The great thing about drinking is that it makes time fly. Crack open the first bottle at 9pm and by the time the fourth is uncorked it seems that only minutes have gone by before it’s two in the morning.
Dr Who must have been one hell of a boozer to manage all that time travel.
Party conferences are an excuse for the political classes to get plastered; plotting the downfall of the prime minister is thirsty work.
And even if that is not the reason for being there and you just want to party then there are so many receptions, fringe events and get-togethers where hooch is served you can pretty much stay pie-eyed for free day and night.
WATCH NOW: Rishi Sunak speech highlights
It was like that at the Tories in Manchester this week and it will be the same again at Labour in Liverpool next week. The determination to get wasted knows no political boundaries.
I have been going to party conferences for 38 years. For the first 21 of them, I was a drinker and they went by in a flash. For the last 17 years, I’ve been off the booze and they have tended to drag somewhat.
Rishi Sunak is also teetotal, so he’s had a long week. But that has allowed him to keep a clear head while all around were holding theirs. It has also given him plenty of time to try to create the cult of Rishi.
This is what he means by the new politics. Where once he implored the electorate to vote Conservative he is now urging them: “Vote for me, me, me.”
Where once he implored the electorate to vote Conservative he is now urging them: 'Vote for me, me, me'
I’ve not seen such a naked attempt to dominate the entire stage since Margaret Thatcher. Perhaps Mr Sunak is also looking for an ‘ism’ at the end of his name.
At least Mrs Thatcher didn’t use husband Denis to introduce her party conference speeches, but she might have done so had there ever been a time during the day when Denis could be relied on to be sober.
So there was no better way for the cult of Rishi to be imprinted on the national consciousness than for his wife, Akshata, to be his warm-up act. It’s what US presidential candidates do. Until now she has been in the shadows. Today she became Britain's First Lady.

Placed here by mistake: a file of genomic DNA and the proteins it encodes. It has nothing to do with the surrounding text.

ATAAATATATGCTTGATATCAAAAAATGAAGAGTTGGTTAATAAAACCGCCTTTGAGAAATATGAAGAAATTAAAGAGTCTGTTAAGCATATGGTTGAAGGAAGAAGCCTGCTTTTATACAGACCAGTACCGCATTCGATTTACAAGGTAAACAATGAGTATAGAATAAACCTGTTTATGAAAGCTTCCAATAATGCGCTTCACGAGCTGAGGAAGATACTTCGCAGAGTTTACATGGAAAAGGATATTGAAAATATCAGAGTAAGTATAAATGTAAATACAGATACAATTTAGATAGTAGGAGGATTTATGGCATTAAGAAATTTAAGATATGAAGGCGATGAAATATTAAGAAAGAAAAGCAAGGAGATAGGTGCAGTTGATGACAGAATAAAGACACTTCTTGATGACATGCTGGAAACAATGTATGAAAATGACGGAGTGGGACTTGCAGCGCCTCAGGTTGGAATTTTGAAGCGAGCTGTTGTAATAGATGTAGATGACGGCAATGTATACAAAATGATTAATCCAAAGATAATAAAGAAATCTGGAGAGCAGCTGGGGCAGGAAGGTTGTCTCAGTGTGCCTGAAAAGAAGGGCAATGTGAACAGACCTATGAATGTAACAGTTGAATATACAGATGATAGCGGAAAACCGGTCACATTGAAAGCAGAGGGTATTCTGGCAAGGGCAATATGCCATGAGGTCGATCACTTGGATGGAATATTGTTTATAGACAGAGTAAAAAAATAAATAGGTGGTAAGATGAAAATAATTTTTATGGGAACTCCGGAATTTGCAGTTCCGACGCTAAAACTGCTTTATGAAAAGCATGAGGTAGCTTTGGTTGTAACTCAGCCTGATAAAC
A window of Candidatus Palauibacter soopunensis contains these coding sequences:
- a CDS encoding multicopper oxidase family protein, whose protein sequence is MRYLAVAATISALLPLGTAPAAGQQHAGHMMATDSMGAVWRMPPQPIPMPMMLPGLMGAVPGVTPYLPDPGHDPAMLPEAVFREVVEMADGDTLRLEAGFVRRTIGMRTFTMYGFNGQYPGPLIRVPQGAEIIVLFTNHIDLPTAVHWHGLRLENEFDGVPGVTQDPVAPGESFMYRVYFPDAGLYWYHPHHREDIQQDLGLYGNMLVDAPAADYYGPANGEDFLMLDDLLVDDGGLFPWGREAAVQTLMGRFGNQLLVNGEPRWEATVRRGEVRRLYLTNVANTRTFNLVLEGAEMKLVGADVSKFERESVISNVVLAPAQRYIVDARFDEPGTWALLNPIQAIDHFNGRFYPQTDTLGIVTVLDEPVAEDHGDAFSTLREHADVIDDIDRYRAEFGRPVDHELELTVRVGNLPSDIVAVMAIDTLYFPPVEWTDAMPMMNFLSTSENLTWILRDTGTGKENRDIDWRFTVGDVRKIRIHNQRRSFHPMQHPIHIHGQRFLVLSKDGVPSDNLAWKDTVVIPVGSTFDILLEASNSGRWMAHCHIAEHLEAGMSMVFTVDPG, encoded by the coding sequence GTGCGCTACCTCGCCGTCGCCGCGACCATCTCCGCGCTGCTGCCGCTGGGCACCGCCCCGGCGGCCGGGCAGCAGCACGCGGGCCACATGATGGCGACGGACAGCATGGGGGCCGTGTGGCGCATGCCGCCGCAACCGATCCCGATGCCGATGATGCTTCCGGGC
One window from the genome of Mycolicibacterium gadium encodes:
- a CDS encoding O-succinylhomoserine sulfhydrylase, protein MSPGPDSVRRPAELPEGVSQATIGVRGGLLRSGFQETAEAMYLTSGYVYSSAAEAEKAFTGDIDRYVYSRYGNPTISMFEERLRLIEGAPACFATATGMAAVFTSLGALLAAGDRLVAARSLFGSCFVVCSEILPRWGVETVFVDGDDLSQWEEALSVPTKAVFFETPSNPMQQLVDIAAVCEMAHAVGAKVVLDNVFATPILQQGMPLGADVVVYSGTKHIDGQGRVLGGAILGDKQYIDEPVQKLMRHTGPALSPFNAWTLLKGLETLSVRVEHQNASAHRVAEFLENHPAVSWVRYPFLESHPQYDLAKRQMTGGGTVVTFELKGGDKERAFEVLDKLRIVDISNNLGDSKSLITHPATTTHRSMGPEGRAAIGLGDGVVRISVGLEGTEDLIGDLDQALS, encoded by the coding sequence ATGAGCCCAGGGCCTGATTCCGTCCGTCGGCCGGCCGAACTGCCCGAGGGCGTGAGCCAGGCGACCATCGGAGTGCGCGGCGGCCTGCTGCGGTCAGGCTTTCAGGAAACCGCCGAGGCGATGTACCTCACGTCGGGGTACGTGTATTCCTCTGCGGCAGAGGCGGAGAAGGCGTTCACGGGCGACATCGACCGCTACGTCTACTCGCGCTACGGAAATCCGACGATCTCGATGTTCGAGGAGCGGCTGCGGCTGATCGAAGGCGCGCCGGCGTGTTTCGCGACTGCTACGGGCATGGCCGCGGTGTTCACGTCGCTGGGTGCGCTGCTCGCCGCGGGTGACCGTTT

Yes, this is the end of the Rishi as PM and the beginning of Rishi running for president. He is telling the Conservatives that he will do it his way and the party can follow him if they wish, but he does not care overmuch if they don’t.
That’s exactly what Thatcher used to do. She gave her Cabinet ministers free rein to do and say what they want because she made it perfectly clear what she expected them to do and say. And if they diverted from her path she fired them. Where Thatcher was the Iron Lady Mr Sunak is now trying to be the Man of Steel.
'Home Secretary Suella Braverman smiled through Mr Sunak’s speech, but through gritted teeth,' writes Nigel Nelson
It was significant he kept mentioning the mistakes of the last 30 years and in doing so rubbished every PM who came after her. It was not just Labour’s Tony Blair and Gordon Brown Mr Sunak threw under his as yet unspecified new buses. He gave John Major, David Cameron, Theresa May, Boris Johnson and Liz Truss a shove into their path, too.
Mr Sunak is deliberately distancing himself from the Conservative Party. His reaction was telling when asked by GB News Political Editor Chris Hope whether he would allow Nigel Farage to become a Conservative. Yeah, whatever, the PM seemed to shrug. Makes no difference to me.
Notice how many times Mr Sunak has replaced ‘we’ with ‘I’, both in his speech and the interviews which preceded it. He told conference: “I will tell it like it is. I will lead in a different way...I have an obligation to do the right thing.”
As I wrote on GBNews.com last week, his plan to increase the smoking age by a year every year until no one can buy cigarettes is a very unconservative thing to do.
The proposal had been previously binned for that reason because the Conservatives are nothing if not the party of choice and freedom, the party which believes people have the right to make decisions for themselves. President Sunak has taken that choice out of their hands.
He has even U-turned on the Conservative decision to scrap rail station staff. By abandoning HS2 and diverting the £36billion saved for hundreds of new stations they are going to be sorely needed to operate them.
Home Secretary Suella Braverman smiled through Mr Sunak’s speech, but through gritted teeth. As well she might. It had been a mystery why he had ever allowed her to say multiculturalism had failed in Britain. But giving her the rope to hang herself was straight out of the Margaret Thatcher playbook.
Mr Sunak even went as far as to say that he and his family are an example of why multiculturalism has worked in a further hint to Ms Braverman that she might like to start clearing her Home Office desk.
Earlier she had inadvertently stepped on a guide dog’s tail while touring the conference centre. It was a metaphor for what is to come under President Sunak.
Any Cabinet minister who steps out of line and treads on the wrong tail is going to be out.